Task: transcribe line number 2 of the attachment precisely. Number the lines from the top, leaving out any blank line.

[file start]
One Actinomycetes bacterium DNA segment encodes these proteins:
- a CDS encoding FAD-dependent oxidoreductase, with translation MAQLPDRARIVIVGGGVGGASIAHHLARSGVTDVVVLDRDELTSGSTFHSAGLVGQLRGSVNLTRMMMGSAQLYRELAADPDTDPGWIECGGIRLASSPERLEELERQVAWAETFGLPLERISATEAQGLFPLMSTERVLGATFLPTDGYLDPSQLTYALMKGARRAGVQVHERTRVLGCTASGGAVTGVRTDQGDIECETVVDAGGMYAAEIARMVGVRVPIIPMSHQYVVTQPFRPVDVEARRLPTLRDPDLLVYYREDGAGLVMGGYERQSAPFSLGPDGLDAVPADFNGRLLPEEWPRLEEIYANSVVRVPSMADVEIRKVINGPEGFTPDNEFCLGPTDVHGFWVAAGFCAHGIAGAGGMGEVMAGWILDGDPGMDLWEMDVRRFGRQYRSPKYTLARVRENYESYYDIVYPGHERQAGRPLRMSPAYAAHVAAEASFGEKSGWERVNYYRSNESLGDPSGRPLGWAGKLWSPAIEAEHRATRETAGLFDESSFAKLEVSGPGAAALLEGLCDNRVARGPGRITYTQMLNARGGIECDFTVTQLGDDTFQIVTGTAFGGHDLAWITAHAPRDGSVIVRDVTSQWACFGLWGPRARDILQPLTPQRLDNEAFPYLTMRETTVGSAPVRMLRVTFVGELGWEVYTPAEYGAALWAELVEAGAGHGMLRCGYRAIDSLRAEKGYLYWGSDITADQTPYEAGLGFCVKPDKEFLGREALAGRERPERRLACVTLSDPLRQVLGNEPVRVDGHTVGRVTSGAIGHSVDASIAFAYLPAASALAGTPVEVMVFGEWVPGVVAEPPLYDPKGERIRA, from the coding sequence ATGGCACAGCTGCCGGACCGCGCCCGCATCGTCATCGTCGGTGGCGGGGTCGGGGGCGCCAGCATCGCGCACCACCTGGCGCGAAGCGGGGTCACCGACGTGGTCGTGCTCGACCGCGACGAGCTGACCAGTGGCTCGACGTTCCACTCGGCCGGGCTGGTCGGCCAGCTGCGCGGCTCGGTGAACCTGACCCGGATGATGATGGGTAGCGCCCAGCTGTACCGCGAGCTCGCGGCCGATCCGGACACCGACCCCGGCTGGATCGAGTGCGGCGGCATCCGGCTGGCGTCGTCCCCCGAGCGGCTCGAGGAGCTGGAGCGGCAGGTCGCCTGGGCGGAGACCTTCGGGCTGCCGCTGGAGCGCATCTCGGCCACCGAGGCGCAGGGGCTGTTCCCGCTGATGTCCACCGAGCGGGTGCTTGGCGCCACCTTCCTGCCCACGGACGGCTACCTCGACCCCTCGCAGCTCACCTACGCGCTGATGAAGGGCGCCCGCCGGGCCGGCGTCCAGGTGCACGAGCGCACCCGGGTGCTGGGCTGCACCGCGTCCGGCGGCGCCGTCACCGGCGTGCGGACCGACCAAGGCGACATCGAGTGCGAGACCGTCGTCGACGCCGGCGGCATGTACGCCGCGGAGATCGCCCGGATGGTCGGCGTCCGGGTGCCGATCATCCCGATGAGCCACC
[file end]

- a CDS encoding FAD-dependent oxidoreductase, with translation MAQLPDRARIVIVGGGVGGASIAHHLARSGVTDVVVLDRDELTSGSTFHSAGLVGQLRGSVNLTRMMMGSAQLYRELAADPDTDPGWIECGGIRLASSPERLEELERQVAWAETFGLPLERISATEAQGLFPLMSTERVLGATFLPTDGYLDPSQLTYALMKGARRAGVQVHERTRVLGCTASGGAVTGVRTDQGDIECETVVDAGGMYAAEIARMVGVRVPIIPMSHQYVVTQPFRPVDVEARRLPTLRDPDLLVYYREDGAGLVMGGYERQSAPFSLGPDGLDAVPADFNGRLLPEEWPRLEEIYANSVVRVPSMADVEIRKVINGPEGFTPDNEFCLGPTDVHGFWVAAGFCAHGIAGAGGMGEVMAGWILDGDPGMDLWEMDVRRFGRQYRSPKYTLARVRENYESYYDIVYPGHERQAGRPLRMSPAYAAHVAAEASFGEKSGWERVNYYRSNESLGDPSGRPLGWAGKLWSPAIEAEHRATRETAGLFDESSFAKLEVSGPGAAALLEGLCDNRVARGPGRITYTQMLNARGGIECDFTVTQLGDDTFQIVTGTAFGGHDLAWITAHAPRDGSVIVRDVTSQWACFGLWGPRARDILQPLTPQRLDNEAFPYLTMRETTVGSAPVRMLRVTFVGELGWEVYTPAEYGAALWAELVEAGAGHGMLRCGYRAIDSLRAEKGYLYWGSDITADQTPYEAGLGFCVKPDKEFLGREALAGRERPERRLACVTLSDPLRQVLGNEPVRVDGHTVGRVTSGAIGHSVDASIAFAYLPAASALAGTPVEVMVFGEWVPGVVAEPPLYDPKGERIRA, from the coding sequence ATGGCACAGCTGCCGGACCGCGCCCGCATCGTCATCGTCGGTGGCGGGGTCGGGGGCGCCAGCATCGCGCACCACCTGGCGCGAAGCGGGGTCACCGACGTGGTCGTGCTCGACCGCGACGAGCTGACCAGTGGCTCGACGTTCCACTCGGCCGGGCTGGTCGGCCAGCTGCGCGGCTCGGTGAACCTGACCCGGATGATGATGGGTAGCGCCCAGCTGTACCGCGAGCTCGCGGCCGATCCGGACACCGACCCCGGCTGGATCGAGTGCGGCGGCATCCGGCTGGCGTCGTCCCCCGAGCGGCTCGAGGAGCTGGAGCGGCAGGTCGCCTGGGCGGAGACCTTCGGGCTGCCGCTGGAGCGCATCTCGGCCACCGAGGCGCAGGGGCTGTTCCCGCTGATGTCCACCGAGCGGGTGCTTGGCGCCACCTTCCTGCCCACGGACGGCTACCTCGACCCCTCGCAGCTCACCTACGCGCTGATGAAGGGCGCCCGCCGGGCCGGCGTCCAGGTGCACGAGCGCACCCGGGTGCTGGGCTGCACCGCGTCCGGCGGCGCCGTCACCGGCGTGCGGACCGACCAAGGCGACATCGAGTGCGAGACCGTCGTCGACGCCGGCGGCATGTACGCCGCGGAGATCGCCCGGATGGTCGGCGTCCGGGTGCCGATCATCCCGATGAGCCACC